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Hasil cari dari kata atau frase: Canonical sins (0.00881 detik)
Found 1 items, similar to Canonical sins.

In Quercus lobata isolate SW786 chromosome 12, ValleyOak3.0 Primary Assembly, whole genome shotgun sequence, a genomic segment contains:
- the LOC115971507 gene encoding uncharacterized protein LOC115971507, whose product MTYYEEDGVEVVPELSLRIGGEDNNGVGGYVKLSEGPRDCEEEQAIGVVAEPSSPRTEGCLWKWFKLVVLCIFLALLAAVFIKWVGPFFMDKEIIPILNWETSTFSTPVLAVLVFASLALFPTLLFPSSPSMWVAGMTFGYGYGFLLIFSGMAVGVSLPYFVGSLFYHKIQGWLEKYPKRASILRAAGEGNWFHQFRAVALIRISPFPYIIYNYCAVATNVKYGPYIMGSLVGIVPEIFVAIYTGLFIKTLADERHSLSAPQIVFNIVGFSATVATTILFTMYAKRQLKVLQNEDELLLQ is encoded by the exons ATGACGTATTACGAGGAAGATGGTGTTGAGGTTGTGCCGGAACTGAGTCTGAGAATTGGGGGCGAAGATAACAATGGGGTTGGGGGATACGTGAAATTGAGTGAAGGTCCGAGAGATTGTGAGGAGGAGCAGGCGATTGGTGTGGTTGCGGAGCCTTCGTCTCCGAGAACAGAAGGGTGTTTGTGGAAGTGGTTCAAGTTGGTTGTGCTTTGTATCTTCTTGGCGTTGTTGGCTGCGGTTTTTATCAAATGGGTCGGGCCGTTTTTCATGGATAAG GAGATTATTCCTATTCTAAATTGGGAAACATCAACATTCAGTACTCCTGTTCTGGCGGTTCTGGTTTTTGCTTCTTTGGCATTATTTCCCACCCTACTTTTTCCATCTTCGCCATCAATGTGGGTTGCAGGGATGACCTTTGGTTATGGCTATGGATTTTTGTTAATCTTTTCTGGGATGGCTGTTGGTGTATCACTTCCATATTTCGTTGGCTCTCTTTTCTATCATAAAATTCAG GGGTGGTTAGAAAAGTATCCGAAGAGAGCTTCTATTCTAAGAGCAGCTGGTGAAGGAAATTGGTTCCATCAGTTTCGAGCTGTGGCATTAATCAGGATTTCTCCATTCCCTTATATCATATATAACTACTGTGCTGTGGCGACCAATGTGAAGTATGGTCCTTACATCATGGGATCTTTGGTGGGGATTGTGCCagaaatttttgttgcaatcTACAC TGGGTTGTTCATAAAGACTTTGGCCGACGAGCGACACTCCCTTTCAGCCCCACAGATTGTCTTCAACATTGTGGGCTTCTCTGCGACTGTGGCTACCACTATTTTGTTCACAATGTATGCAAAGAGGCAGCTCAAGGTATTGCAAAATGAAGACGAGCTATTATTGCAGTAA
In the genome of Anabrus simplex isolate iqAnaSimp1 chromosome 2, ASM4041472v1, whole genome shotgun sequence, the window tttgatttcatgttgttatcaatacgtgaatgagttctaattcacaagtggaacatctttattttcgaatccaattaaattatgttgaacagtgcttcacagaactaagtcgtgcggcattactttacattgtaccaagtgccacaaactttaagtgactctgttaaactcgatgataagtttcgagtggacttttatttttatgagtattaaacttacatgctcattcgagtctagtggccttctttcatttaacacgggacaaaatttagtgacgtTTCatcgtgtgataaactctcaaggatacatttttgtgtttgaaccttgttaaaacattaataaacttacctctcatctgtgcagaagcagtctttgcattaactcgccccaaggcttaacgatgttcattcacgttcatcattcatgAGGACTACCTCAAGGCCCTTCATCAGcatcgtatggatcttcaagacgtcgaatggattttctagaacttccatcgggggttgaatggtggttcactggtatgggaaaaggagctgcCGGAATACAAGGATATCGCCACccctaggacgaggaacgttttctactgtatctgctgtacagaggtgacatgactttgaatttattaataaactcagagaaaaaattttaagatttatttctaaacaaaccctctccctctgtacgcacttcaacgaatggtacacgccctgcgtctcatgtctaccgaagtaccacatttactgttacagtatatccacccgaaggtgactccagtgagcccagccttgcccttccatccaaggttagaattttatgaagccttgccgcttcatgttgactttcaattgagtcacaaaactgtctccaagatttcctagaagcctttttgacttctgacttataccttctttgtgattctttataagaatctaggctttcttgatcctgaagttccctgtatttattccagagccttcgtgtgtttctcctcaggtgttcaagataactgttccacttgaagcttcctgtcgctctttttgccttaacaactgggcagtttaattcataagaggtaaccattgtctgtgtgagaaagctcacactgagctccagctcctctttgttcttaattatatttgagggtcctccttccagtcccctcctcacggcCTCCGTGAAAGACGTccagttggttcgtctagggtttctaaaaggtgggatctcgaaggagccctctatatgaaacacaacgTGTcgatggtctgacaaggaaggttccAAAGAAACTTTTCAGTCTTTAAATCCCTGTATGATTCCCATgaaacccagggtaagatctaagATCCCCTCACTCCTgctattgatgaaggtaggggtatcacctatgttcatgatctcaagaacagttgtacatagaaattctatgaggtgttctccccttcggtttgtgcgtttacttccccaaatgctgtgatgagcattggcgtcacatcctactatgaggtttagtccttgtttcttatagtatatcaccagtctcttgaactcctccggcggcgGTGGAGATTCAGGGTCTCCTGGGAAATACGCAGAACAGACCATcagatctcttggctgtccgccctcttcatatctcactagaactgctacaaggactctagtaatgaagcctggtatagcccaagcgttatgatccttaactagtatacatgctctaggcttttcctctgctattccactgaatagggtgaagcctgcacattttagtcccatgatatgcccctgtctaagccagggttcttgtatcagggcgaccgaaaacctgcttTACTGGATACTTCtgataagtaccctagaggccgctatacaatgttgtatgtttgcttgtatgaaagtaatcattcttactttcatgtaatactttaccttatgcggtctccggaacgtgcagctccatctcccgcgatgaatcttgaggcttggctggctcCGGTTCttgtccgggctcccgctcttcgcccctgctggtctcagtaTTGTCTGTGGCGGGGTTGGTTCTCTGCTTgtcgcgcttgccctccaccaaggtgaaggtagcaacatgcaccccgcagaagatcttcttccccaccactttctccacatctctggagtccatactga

English → English (gcide) Definition: Canonical sins Sin \Sin\, n. [OE. sinne, AS. synn, syn; akin to D. zonde, OS. sundia, OHG. sunta, G. s["u]nde, Icel., Dan. & Sw. synd, L. sons, sontis, guilty, perhaps originally from the p. pr. of the verb signifying, to be, and meaning, the one who it is. Cf. Authentic, Sooth.] 1. Transgression of the law of God; disobedience of the divine command; any violation of God's will, either in purpose or conduct; moral deficiency in the character; iniquity; as, sins of omission and sins of commission. [1913 Webster] Whosoever committeth sin is the servant of sin. --John viii. 34. [1913 Webster] Sin is the transgression of the law. --1 John iii. 4. [1913 Webster] I think 't no sin. To cozen him that would unjustly win. --Shak. [1913 Webster] Enthralled By sin to foul, exorbitant desires. --Milton. [1913 Webster] 2. An offense, in general; a violation of propriety; a misdemeanor; as, a sin against good manners. [1913 Webster] I grant that poetry's a crying sin. --Pope. [1913 Webster] 3. A sin offering; a sacrifice for sin. [1913 Webster] He hath made him to be sin for us, who knew no sin. --2 Cor. v. 21. [1913 Webster] 4. An embodiment of sin; a very wicked person. [R.] [1913 Webster] Thy ambition, Thou scarlet sin, robbed this bewailing land Of noble Buckingham. --Shak. [1913 Webster] Note: Sin is used in the formation of some compound words of obvious signification; as, sin-born; sin-bred, sin-oppressed, sin-polluted, and the like. [1913 Webster] Actual sin, Canonical sins, Original sin, Venial sin. See under Actual, Canonical, etc. Deadly sins, or Mortal sins (R. C. Ch.), willful and deliberate transgressions, which take away divine grace; -- in distinction from vental sins. The seven deadly sins are pride, covetousness, lust, wrath, gluttony, envy, and sloth. Sin eater, a man who (according to a former practice in England) for a small gratuity ate a piece of bread laid on the chest of a dead person, whereby he was supposed to have taken the sins of the dead person upon himself. Sin offering, a sacrifice for sin; something offered as an expiation for sin. [1913 Webster] Syn: Iniquity; wickedness; wrong. See Crime. [1913 Webster] canonic \ca*non"ic\ (k[.a]*n[o^]n"[i^]k), canonical \ca*non"ic*al\ (k[.a]*n[o^]n"[i^]*kal), a. [L. canonicus, LL. canonicalis, fr. L. canon: cf. F. canonique. See canon.] Of or pertaining to a canon; established by, or according to, a canon or canons. “The oath of canonical obedience.” --Hallam. [1913 Webster] 2. Appearing in a Biblical canon; as, a canonical book of the Christian New Testament. [PJC] 3. Accepted as authoritative; recognized. [PJC] 4. (Math.) In its standard form, usually also the simplest form; -- of an equation or coordinate. [PJC] 5. (Linguistics) Reduced to the simplest and most significant form possible without loss of generality; as, a canonical syllable pattern. Opposite of nonstandard. Syn: standard. [WordNet 1.5] 6. Pertaining to or resembling a musical canon. [PJC] Canonical books, or Canonical Scriptures, those books which are declared by the canons of the church to be of divine inspiration; -- called collectively the canon. The Roman Catholic Church holds as canonical several books which Protestants reject as apocryphal. Canonical epistles, an appellation given to the epistles called also general or catholic. See Catholic epistles, under Canholic. Canonical form (Math.), the simples or most symmetrical form to which all functions of the same class can be reduced without lose of generality. Canonical hours, certain stated times of the day, fixed by ecclesiastical laws, and appropriated to the offices of prayer and devotion; also, certain portions of the Breviary, to be used at stated hours of the day. In England, this name is also given to the hours from 8 a. m. to 3 p. m. (formerly 8 a. m. to 12 m.) before and after which marriage can not be legally performed in any parish church. Canonical letters, letters of several kinds, formerly given by a bishop to traveling clergymen or laymen, to show that they were entitled to receive the communion, and to distinguish them from heretics. Canonical life, the method or rule of living prescribed by the ancient clergy who lived in community; a course of living prescribed for the clergy, less rigid than the monastic, and more restrained that the secular. Canonical obedience, submission to the canons of a church, especially the submission of the inferior clergy to their bishops, and of other religious orders to their superiors. Canonical punishments, such as the church may inflict, as excommunication, degradation, penance, etc. Canonical sins (Anc. Church.), those for which capital punishment or public penance decreed by the canon was inflicted, as idolatry, murder, adultery, heresy. [1913 Webster]

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